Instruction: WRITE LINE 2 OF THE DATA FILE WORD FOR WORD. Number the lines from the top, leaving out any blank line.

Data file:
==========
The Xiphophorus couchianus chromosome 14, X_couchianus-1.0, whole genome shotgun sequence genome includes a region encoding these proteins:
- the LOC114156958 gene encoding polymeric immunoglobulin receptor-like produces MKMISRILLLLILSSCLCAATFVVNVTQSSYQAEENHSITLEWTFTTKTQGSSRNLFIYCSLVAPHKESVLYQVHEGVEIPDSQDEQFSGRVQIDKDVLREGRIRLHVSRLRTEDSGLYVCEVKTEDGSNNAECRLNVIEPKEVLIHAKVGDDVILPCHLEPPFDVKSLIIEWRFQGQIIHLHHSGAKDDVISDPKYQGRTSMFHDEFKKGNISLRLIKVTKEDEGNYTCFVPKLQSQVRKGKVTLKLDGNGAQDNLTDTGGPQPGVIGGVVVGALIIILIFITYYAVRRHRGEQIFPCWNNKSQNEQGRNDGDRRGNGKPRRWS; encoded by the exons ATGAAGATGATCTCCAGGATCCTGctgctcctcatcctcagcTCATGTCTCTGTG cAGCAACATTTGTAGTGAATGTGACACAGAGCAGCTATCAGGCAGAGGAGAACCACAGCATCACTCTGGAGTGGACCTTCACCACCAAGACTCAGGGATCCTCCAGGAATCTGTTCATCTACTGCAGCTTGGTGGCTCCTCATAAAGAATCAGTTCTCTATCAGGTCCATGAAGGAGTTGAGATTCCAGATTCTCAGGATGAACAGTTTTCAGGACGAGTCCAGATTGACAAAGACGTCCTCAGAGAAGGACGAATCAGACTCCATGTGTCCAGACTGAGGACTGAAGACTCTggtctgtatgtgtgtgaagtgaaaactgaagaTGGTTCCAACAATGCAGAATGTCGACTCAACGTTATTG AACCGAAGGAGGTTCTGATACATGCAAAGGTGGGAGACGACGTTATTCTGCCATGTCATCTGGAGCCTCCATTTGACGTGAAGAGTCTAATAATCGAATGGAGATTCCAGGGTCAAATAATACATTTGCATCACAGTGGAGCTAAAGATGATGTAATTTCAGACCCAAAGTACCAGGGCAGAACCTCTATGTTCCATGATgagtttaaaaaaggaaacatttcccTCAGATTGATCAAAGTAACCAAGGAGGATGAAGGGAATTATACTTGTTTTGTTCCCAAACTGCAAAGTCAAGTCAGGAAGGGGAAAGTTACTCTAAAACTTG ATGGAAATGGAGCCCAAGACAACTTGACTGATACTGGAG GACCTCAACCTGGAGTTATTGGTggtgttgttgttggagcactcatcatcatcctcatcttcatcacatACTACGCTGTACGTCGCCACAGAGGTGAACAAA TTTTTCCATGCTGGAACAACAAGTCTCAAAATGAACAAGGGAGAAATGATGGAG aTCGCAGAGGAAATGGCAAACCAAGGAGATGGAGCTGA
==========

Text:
- the LOC114156958 gene encoding polymeric immunoglobulin receptor-like produces MKMISRILLLLILSSCLCAATFVVNVTQSSYQAEENHSITLEWTFTTKTQGSSRNLFIYCSLVAPHKESVLYQVHEGVEIPDSQDEQFSGRVQIDKDVLREGRIRLHVSRLRTEDSGLYVCEVKTEDGSNNAECRLNVIEPKEVLIHAKVGDDVILPCHLEPPFDVKSLIIEWRFQGQIIHLHHSGAKDDVISDPKYQGRTSMFHDEFKKGNISLRLIKVTKEDEGNYTCFVPKLQSQVRKGKVTLKLDGNGAQDNLTDTGGPQPGVIGGVVVGALIIILIFITYYAVRRHRGEQIFPCWNNKSQNEQGRNDGDRRGNGKPRRWS; encoded by the exons ATGAAGATGATCTCCAGGATCCTGctgctcctcatcctcagcTCATGTCTCTGTG cAGCAACATTTGTAGTGAATGTGACACAGAGCAGCTATCAGGCAGAGGAGAACCACAGCATCACTCTGGAGTGGACCTTCACCACCAAGACTCAGGGATCCTCCAGGAATCTGTTCATCTACTGCAGCTTGGTGGCTCCTCATAAAGAATCAGTTCTCTATCAGGTCCATGAAGGAGTTGAGATTCCAGATTCTCAGGATGAACAGTTTTCAGGACGAGTCCAGATTGACAAAGACGTCCTCAGAGAAGGACGAATCAGACTCCATGTGTCCAGACTGAGGACTGAAGACTCTggtctgtatgtgtgtgaagtgaaaactgaagaTGGTTCCAACAATGCAGAATGTCGACTCAACGTTATTG AACCGAAGGAGGTTCTGATACATGCAAAGGTGGGAGACGACGTTATTCTGCCATGTCATCTGGAGCCTCCATTTGACGTGAAGAGTCTAATAATCGAATGGAGATTCCAGGGTCAAATAATACATTTGCATCACAGTGGAGCTAAAGATGATGTAATTTCAGACCCAAAGTACCAGGGCAGAACCTCTATGTTCCATGATgagtttaaaaaaggaaacatttcccTCAGATTGATCAAAGTAACCAAGGAGGATGAAGGGAATTATACTTGTTTTGTTCCCAAACTGCAAAGTCAAGTCAGGAAGGGGAAAGTTACTCTAAAACTTG ATGGAAATGGAGCCCAAGACAACTTGACTGATACTGGAG GACCTCAACCTGGAGTTATTGGTggtgttgttgttggagcactcatcatcatcctcatcttcatcacatACTACGCTGTACGTCGCCACAGAGGTGAACAAA TTTTTCCATGCTGGAACAACAAGTCTCAAAATGAACAAGGGAGAAATGATGGAG aTCGCAGAGGAAATGGCAAACCAAGGAGATGGAGCTGA